Pope calls for new ethics in gloomy global message
VATICAN CITY—Pope Benedict XVI on Monday called for new ethical values in the financial crisis in a gloomy world outlook that also pointed to rising violence in Africa and the fallout from Arab Spring revolts.
“I cannot fail to address before all else the grave and disturbing developments of the global economic and financial crisis,” the pope said in his yearly speech to foreign ambassadors accredited with the Vatican.
“The crisis can and must be an incentive to reflect on human existence and on the importance of its ethical dimension, even before we consider the mechanisms governing economic life,” he told his Vatican audience.
He said the debt crisis in Europe and the United States was an opportunity “to give ourselves new rules which ensure that all can lead a dignified life and develop their abilities for the benefit of the community as a whole.”
The pope has repeatedly emphasised the human aspect of the crisis and stressed that while financial market jitters had initially affected mainly the most developed countries in the world they were now hitting poorer states.
The pope’s speech was being closely watched for clues on Vatican policy in 2012 and this year the focus was on anti-Christian violence in Nigeria as well as broader concern about the consequences of the Arab revolutions.
The rise of Islamist political forces in North Africa following last year’s revolutions in Egypt, Libya and Tunisia has raised hackles in the Vatican over the future of Christian minorities in the region, particularly in Egypt.
The pope said initial enthusiasm following the revolutions had waned and these countries were now in a state of uncertainty and transition.
“It seems evident to me that the best way to move forward is through the recognition of the inalienable dignity of each human person and of his or her fundamental rights,” he said.
“Respect for the person must be at the center of institutions and laws.
“The building of stable and reconciled societies, opposed to every form of unjust discrimination, particularly religious discrimination, represents a much vaster horizon than that of short-term electoral gains,” he added.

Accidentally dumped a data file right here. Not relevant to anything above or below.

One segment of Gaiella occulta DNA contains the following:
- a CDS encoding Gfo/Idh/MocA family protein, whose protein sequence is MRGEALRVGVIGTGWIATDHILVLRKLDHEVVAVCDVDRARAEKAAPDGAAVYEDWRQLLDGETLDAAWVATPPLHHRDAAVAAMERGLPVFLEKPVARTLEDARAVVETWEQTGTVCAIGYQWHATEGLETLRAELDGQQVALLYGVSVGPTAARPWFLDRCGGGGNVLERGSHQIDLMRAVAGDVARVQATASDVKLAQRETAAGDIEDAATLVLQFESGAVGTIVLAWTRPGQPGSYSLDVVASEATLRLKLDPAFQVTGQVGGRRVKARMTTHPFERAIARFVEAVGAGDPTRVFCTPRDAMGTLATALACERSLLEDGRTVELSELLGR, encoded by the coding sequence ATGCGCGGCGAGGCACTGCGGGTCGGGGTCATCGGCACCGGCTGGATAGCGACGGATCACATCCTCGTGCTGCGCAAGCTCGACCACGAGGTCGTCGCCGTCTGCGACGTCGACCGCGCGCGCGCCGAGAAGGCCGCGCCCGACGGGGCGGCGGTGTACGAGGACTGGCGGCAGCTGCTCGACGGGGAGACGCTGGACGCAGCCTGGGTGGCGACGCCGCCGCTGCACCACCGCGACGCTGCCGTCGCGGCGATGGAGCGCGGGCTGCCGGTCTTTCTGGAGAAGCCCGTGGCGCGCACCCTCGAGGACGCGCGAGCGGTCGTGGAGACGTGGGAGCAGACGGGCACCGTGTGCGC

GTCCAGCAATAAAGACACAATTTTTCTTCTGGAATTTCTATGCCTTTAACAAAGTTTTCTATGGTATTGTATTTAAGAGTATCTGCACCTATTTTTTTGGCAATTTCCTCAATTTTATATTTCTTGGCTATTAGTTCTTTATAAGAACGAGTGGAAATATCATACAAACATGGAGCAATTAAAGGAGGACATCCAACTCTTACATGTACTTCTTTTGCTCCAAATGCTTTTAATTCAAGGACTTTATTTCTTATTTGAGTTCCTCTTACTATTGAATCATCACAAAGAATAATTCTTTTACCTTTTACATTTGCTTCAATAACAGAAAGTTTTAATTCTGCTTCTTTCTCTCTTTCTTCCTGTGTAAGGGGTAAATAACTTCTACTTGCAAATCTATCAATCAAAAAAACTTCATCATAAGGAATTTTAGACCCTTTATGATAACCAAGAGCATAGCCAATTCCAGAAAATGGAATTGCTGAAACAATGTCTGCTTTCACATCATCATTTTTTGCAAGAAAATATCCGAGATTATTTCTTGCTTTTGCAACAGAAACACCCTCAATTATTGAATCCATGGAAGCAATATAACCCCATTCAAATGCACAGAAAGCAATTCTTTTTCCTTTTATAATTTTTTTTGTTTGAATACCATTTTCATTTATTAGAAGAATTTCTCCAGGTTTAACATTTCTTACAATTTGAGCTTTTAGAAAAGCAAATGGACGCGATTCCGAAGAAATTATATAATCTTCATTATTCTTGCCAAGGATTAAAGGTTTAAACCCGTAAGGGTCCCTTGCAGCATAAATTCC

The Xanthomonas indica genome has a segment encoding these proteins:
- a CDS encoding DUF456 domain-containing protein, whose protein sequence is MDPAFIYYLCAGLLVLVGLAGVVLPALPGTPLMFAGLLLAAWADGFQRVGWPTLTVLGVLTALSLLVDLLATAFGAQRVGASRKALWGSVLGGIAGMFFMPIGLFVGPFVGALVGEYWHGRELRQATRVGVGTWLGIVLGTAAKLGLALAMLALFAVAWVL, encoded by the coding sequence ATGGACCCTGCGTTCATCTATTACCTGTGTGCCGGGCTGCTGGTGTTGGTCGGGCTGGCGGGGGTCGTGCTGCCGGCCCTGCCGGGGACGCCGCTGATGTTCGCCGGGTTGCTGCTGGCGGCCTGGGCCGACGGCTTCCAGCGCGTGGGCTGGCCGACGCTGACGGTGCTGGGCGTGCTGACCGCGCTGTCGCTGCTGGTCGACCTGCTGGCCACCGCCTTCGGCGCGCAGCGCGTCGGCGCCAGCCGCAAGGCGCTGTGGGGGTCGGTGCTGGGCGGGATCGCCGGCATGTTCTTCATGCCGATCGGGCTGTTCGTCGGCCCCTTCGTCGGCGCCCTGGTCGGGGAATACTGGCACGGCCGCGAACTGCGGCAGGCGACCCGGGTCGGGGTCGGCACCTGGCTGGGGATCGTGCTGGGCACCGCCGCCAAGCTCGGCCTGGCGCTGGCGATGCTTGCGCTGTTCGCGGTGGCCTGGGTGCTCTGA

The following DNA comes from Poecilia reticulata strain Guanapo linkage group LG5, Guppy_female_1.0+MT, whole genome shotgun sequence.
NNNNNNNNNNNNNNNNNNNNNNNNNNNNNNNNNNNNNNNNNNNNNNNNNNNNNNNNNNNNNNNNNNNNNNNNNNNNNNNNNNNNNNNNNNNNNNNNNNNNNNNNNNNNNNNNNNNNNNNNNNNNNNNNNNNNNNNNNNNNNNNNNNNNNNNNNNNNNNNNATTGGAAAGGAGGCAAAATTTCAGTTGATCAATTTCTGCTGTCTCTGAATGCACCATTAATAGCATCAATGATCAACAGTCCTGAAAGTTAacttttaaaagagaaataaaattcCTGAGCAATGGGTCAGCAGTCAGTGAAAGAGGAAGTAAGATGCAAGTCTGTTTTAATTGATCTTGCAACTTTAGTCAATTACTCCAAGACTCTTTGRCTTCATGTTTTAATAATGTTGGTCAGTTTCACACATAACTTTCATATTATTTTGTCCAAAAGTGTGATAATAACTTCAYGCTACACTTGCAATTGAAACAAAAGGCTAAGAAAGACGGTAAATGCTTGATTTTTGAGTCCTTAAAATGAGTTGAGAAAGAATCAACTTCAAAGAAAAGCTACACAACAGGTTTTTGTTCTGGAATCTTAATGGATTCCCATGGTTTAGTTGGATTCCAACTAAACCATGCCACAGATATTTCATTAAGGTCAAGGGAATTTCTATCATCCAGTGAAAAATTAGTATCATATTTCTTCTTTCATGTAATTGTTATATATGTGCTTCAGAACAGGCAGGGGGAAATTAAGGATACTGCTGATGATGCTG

In Syria, where there has been a 10-month bloody conflict between the government and the opposition, the pope called for a “fruitful dialogue between the political forces, encouraged by the presence of independent observers.”
Turning to Africa, the pope said the goal of reconciliation was “distant” and spoke of his deep concern about the situation in Nigeria.
“It is essential that cooperation between Christian communities and governments favour progress along the path of justice, peace and reconciliation, where respect is shown for members of all ethnic groups and all religions,” the pope said.
He also pointed to the continuing violence in Ivory Coast and Somalia, as well as instability in the Great Lakes region and South Sudan and the humanitarian emergency in the drought-stricken Horn of Africa region.
Another issue weighing on the pope’s mind was the now familiar refrain of legislation in many Western countries allowing gay unions, abortion and adoption of children by gay couples – reforms seen as threats by the Vatican.
“The family, based on the marriage of a man and a woman … is not a simple social convention, but rather the fundamental cell of every society,” he said.
He added: “Policies which undermine the family threaten human dignity and the future of humanity itself.”
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